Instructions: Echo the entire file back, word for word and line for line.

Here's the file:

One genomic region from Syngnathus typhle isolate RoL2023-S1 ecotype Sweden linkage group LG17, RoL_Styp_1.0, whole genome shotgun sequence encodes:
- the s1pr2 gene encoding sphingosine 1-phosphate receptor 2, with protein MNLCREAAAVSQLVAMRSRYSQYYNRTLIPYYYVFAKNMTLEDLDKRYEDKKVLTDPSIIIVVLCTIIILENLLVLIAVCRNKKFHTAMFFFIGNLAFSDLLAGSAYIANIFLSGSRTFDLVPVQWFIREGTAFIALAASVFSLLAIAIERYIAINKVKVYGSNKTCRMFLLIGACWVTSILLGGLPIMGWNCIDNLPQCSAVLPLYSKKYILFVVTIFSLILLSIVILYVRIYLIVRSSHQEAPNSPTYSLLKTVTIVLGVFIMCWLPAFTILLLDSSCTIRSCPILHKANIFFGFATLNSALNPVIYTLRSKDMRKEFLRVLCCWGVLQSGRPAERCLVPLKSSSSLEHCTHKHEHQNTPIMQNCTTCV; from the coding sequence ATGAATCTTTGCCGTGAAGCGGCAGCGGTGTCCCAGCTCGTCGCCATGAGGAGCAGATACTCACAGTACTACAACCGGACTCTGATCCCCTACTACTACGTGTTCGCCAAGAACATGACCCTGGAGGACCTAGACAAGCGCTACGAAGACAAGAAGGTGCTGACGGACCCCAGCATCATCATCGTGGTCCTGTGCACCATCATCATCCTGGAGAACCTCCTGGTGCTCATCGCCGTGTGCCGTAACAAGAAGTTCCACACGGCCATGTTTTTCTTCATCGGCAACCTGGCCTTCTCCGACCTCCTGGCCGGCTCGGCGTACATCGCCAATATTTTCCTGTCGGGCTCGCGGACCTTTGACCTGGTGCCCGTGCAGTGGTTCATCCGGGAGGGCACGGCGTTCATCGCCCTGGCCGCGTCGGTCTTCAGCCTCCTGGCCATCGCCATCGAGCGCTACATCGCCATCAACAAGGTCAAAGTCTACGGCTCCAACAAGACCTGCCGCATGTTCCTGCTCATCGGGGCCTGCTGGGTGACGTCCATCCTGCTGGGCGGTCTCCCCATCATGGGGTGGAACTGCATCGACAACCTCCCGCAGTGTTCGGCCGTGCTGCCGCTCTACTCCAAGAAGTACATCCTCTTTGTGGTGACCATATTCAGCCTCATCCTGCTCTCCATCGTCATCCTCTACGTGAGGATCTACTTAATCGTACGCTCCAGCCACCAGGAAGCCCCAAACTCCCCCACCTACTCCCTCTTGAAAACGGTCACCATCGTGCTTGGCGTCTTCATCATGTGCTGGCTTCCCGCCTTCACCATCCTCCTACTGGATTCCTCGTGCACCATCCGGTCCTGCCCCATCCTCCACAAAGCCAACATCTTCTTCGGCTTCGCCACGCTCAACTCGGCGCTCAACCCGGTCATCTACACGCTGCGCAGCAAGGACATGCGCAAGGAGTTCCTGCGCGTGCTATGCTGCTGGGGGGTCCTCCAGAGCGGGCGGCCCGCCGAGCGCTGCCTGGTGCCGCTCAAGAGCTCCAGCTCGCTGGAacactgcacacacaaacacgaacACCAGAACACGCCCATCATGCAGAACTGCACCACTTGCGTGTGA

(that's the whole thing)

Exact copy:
One genomic region from Syngnathus typhle isolate RoL2023-S1 ecotype Sweden linkage group LG17, RoL_Styp_1.0, whole genome shotgun sequence encodes:
- the s1pr2 gene encoding sphingosine 1-phosphate receptor 2, with protein MNLCREAAAVSQLVAMRSRYSQYYNRTLIPYYYVFAKNMTLEDLDKRYEDKKVLTDPSIIIVVLCTIIILENLLVLIAVCRNKKFHTAMFFFIGNLAFSDLLAGSAYIANIFLSGSRTFDLVPVQWFIREGTAFIALAASVFSLLAIAIERYIAINKVKVYGSNKTCRMFLLIGACWVTSILLGGLPIMGWNCIDNLPQCSAVLPLYSKKYILFVVTIFSLILLSIVILYVRIYLIVRSSHQEAPNSPTYSLLKTVTIVLGVFIMCWLPAFTILLLDSSCTIRSCPILHKANIFFGFATLNSALNPVIYTLRSKDMRKEFLRVLCCWGVLQSGRPAERCLVPLKSSSSLEHCTHKHEHQNTPIMQNCTTCV; from the coding sequence ATGAATCTTTGCCGTGAAGCGGCAGCGGTGTCCCAGCTCGTCGCCATGAGGAGCAGATACTCACAGTACTACAACCGGACTCTGATCCCCTACTACTACGTGTTCGCCAAGAACATGACCCTGGAGGACCTAGACAAGCGCTACGAAGACAAGAAGGTGCTGACGGACCCCAGCATCATCATCGTGGTCCTGTGCACCATCATCATCCTGGAGAACCTCCTGGTGCTCATCGCCGTGTGCCGTAACAAGAAGTTCCACACGGCCATGTTTTTCTTCATCGGCAACCTGGCCTTCTCCGACCTCCTGGCCGGCTCGGCGTACATCGCCAATATTTTCCTGTCGGGCTCGCGGACCTTTGACCTGGTGCCCGTGCAGTGGTTCATCCGGGAGGGCACGGCGTTCATCGCCCTGGCCGCGTCGGTCTTCAGCCTCCTGGCCATCGCCATCGAGCGCTACATCGCCATCAACAAGGTCAAAGTCTACGGCTCCAACAAGACCTGCCGCATGTTCCTGCTCATCGGGGCCTGCTGGGTGACGTCCATCCTGCTGGGCGGTCTCCCCATCATGGGGTGGAACTGCATCGACAACCTCCCGCAGTGTTCGGCCGTGCTGCCGCTCTACTCCAAGAAGTACATCCTCTTTGTGGTGACCATATTCAGCCTCATCCTGCTCTCCATCGTCATCCTCTACGTGAGGATCTACTTAATCGTACGCTCCAGCCACCAGGAAGCCCCAAACTCCCCCACCTACTCCCTCTTGAAAACGGTCACCATCGTGCTTGGCGTCTTCATCATGTGCTGGCTTCCCGCCTTCACCATCCTCCTACTGGATTCCTCGTGCACCATCCGGTCCTGCCCCATCCTCCACAAAGCCAACATCTTCTTCGGCTTCGCCACGCTCAACTCGGCGCTCAACCCGGTCATCTACACGCTGCGCAGCAAGGACATGCGCAAGGAGTTCCTGCGCGTGCTATGCTGCTGGGGGGTCCTCCAGAGCGGGCGGCCCGCCGAGCGCTGCCTGGTGCCGCTCAAGAGCTCCAGCTCGCTGGAacactgcacacacaaacacgaacACCAGAACACGCCCATCATGCAGAACTGCACCACTTGCGTGTGA